Parce que l'histoire compte plus que les rivalités !

Aujourd'hui, un lecteur de Motor1 USA auquel on demanderait de parler de Honda aurait certainement des choses à dire, des modèles qui lui viendraient à l'esprit, comme la Civic, le Pilot ou encore la NSX. Et cela n'aurait rien d'étonnant, Honda étant aujourd'hui un constructeur bien établi aux États-Unis. Les choses étaient un peu différentes au tournant des années 50 et 60, quand le constructeur mit pour la première fois de son histoire le pied en Amérique, pour y vendre d'abord des motos. Honda s'était alors équipé d'une petite flotte de pick-up Chevrolet pour livrer ses concessionnaires fraîchement installés en Caroline du Sud.

Les débuts du nippon de ce côté-ci de l'Atlantique remontent à 1959 précisément, il y a donc tout juste 60 ans. Pour fêter cet anniversaire, le constructeur s'est mis en quête d'un pick-up Chevrolet similaire à celui figurant sur une vieille photo, l'a entièrement restauré puis a reproduit la livrée originale pour la carrosserie. Plutôt sympa, non ?

Galerie: Pick-up Chevrolet restauré par Honda

Le projet a été fini juste à temps pour les célébrations du 60ème anniversaire dans le QG américain de Honda, à Torrance (Californie). Pour être le plus fidèle possible à ce que l'on peut voir sur la photo d'archive, Honda a aussi récupéré deux motos vintages, une CB160 et une SuperCub, laquelle est connue pour être le véhicule motorisé le plus vendu de l'histoire.

Ah, nous aurions tant aimé être avec les représentants Chevrolet quand, il y a 60 ans, Honda leur passait commande de ces pick-up. Pensez-vous qu'ils se doutaient que ce nouveau protagoniste allait devenir non seulement un géant du marché de la moto, mais aussi un redoutable concurrent en matière d'automobiles ? On peut en douter... Quoi qu'il en soit, nous ne pouvons que féliciter Honda pour son ouverture d'esprit et sa faculté à mettre en avant son histoire de façon originale.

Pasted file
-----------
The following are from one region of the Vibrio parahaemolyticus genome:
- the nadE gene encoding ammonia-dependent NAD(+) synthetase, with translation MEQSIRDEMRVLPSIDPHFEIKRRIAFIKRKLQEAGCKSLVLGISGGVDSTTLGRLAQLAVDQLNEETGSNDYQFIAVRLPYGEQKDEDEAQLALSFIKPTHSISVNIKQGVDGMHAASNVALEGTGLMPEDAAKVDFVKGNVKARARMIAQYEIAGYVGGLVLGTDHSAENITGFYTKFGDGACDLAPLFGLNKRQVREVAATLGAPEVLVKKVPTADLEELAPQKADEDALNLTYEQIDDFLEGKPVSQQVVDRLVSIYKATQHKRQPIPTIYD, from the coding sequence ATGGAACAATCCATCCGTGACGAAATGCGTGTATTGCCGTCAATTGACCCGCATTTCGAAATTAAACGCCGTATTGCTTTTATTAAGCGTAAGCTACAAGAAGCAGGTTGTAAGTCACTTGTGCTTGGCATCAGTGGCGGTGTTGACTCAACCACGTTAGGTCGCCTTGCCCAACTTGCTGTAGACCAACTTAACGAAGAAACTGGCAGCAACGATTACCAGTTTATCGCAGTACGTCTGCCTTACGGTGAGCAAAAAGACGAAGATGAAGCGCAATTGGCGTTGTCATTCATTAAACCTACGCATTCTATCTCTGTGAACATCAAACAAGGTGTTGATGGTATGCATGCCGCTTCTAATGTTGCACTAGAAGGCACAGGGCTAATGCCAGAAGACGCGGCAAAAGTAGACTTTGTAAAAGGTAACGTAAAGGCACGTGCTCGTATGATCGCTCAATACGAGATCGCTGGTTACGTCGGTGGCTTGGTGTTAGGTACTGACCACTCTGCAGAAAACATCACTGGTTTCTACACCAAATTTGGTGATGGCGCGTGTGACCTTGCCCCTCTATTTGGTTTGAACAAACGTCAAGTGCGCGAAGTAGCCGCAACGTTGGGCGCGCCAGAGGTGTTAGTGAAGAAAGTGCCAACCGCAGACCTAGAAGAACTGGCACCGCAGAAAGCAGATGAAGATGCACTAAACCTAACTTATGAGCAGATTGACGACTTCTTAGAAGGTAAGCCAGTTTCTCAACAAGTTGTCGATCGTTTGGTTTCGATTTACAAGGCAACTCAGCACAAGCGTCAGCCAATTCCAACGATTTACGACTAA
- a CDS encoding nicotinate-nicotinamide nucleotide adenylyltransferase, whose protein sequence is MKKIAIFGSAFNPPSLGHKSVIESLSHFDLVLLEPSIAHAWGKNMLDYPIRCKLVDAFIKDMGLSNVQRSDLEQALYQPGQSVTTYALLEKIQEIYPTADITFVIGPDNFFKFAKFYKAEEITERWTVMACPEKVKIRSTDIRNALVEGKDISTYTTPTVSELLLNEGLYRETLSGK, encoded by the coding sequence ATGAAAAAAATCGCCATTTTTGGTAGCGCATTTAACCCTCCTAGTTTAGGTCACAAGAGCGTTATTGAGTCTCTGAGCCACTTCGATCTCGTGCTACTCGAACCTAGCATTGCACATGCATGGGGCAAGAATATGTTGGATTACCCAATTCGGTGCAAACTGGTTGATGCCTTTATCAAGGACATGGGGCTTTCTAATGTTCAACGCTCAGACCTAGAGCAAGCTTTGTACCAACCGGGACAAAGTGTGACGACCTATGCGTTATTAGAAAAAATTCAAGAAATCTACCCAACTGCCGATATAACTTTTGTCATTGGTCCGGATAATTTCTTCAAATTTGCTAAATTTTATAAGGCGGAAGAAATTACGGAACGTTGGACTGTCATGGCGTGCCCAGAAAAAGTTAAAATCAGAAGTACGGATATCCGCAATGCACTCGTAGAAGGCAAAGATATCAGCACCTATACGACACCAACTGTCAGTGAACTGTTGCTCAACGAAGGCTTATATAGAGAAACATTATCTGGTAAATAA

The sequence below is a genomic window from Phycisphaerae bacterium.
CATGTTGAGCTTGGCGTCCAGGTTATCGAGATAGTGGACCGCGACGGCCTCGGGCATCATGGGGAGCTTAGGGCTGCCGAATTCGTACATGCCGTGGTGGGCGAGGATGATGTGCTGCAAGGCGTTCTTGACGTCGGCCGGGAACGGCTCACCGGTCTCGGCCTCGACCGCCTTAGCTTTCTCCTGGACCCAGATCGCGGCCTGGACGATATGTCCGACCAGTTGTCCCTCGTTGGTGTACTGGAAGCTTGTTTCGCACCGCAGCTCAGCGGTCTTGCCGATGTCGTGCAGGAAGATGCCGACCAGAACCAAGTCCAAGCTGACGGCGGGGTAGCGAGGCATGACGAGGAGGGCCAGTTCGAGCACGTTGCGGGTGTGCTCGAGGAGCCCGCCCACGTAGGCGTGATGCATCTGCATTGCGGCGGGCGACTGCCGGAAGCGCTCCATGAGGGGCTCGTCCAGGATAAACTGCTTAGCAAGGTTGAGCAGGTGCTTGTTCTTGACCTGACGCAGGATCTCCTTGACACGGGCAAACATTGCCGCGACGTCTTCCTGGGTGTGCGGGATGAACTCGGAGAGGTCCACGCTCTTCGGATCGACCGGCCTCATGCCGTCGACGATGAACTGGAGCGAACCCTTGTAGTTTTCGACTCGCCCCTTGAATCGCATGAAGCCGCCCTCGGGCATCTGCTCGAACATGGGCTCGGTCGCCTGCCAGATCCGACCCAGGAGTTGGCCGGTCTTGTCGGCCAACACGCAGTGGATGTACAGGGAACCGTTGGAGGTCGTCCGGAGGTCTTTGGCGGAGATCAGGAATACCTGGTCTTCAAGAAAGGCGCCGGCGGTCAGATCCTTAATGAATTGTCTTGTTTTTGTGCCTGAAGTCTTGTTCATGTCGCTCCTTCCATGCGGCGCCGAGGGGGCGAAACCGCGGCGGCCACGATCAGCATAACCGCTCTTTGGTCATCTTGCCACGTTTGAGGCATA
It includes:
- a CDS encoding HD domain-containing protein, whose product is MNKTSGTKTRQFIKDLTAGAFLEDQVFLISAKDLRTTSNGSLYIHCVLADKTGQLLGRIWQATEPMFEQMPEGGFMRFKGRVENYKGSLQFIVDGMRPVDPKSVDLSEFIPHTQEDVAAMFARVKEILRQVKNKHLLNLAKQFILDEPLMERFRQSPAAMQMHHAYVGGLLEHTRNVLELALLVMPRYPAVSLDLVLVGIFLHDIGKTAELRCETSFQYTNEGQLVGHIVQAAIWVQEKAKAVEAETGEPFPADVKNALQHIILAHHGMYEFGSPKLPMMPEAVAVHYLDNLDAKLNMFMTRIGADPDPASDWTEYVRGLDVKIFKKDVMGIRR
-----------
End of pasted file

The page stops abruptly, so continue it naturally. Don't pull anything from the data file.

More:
Source : Honda

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American Honda Restores a Chevy Pickup

  • 1961 Chevy Apache 10 pickups were used to deliver motorcycles to dealers in early 1960s
  • Hand-painted graphics plus Honda 50 and CB160 motorcycles from the era complete authentic recreation
  • Restoration is part of American Honda 60th anniversary celebration; public display plans include 2019 SEMA Show

Shortly after American Honda Motor Co., Inc. (AHM) first opened for business in 1959, the company purchased a small fleet of Chevy pickups to deliver motorcycles to its fledgling dealers across Southern California. One of these trucks is depicted in an iconic photo circa 1961 in front of AHM's original office at 4077 Pico Blvd. in Los Angeles. Underscoring their importance during those early days, American Honda restored a truck to authentically match the one in the old photo, helping celebrate the company's 60th anniversary.